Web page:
A recent Religion News Service article explored the challenges of living in the well-connected world of instant communication. No one denies the benefits, but new challenges must be faced as well.
Trying to find the right balance between constant, easy access and near-obsession is an issue of consideration for me, both personally and as a parent. When do you simply turn off the phone and shut down the computer? (Or insist that all of the communication devices used by your offspring be put in a common holding place until the next day?)
According to the article, Margot Starbuck, a Presbyterian minister and mother of three, confessed: “If I’m not at my computer, I’m wondering what I’m missing.” So she is taking Sundays off now, what she calls an “Unplugged Sabbath.” The benefits are numerous, she said.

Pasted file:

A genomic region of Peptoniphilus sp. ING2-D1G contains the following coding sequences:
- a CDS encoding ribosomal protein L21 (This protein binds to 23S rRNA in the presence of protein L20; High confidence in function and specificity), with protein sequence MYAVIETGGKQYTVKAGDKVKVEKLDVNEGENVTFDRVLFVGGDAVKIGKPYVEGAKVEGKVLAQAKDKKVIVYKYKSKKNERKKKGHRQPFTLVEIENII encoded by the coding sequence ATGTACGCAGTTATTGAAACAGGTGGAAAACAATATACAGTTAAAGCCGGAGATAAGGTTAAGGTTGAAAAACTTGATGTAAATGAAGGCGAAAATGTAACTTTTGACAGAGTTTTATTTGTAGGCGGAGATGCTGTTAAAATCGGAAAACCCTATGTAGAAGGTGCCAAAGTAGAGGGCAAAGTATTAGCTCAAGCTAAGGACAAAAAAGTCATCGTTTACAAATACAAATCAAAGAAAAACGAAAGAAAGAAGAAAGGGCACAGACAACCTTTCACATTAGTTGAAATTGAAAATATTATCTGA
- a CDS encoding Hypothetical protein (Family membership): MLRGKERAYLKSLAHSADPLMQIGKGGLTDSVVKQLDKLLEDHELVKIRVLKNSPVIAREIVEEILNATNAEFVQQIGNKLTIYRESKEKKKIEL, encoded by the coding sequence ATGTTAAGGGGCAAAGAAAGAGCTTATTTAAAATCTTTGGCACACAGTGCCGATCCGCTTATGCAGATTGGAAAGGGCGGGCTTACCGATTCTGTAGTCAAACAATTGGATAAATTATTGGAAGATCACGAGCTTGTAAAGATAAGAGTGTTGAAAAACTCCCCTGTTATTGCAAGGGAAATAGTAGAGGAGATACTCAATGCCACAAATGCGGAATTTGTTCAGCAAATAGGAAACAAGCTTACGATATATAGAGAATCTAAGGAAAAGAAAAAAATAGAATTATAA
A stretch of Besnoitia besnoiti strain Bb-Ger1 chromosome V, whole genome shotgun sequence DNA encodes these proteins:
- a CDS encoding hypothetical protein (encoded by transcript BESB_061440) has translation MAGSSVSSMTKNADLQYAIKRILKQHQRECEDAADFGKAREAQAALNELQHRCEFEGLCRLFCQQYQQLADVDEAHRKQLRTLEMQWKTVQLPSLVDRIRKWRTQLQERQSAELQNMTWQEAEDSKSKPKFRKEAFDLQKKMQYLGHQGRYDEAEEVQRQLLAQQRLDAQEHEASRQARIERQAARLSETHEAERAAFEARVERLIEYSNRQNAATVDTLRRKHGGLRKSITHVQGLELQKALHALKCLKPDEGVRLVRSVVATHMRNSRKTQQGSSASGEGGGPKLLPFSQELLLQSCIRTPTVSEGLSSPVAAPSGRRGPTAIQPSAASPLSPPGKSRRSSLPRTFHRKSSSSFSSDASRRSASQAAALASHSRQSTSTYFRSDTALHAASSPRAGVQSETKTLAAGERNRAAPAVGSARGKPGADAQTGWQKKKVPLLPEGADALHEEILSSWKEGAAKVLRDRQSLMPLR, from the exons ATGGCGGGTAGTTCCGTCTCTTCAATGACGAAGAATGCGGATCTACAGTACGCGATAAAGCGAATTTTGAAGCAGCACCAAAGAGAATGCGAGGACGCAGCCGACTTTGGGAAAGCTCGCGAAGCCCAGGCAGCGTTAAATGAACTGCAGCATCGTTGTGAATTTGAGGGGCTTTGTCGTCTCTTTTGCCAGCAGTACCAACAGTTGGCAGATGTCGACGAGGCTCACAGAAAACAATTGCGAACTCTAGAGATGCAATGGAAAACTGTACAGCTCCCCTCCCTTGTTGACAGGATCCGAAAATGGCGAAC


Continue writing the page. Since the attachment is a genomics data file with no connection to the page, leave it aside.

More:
As with so many aspects of life, Peggy Kendall, associate professor of communication studies at Bethel University in St. Paul, Minn., who has researched the impact of technology on society, said balance is the key. Having scheduled “fasts” from constant connections can serve us well.
To that end, I’m unplugging for much of the week of Thanksgiving — and doing so with gratitude for my online readers and friends, and for Tony Cartledge who will continue to blog in my absence.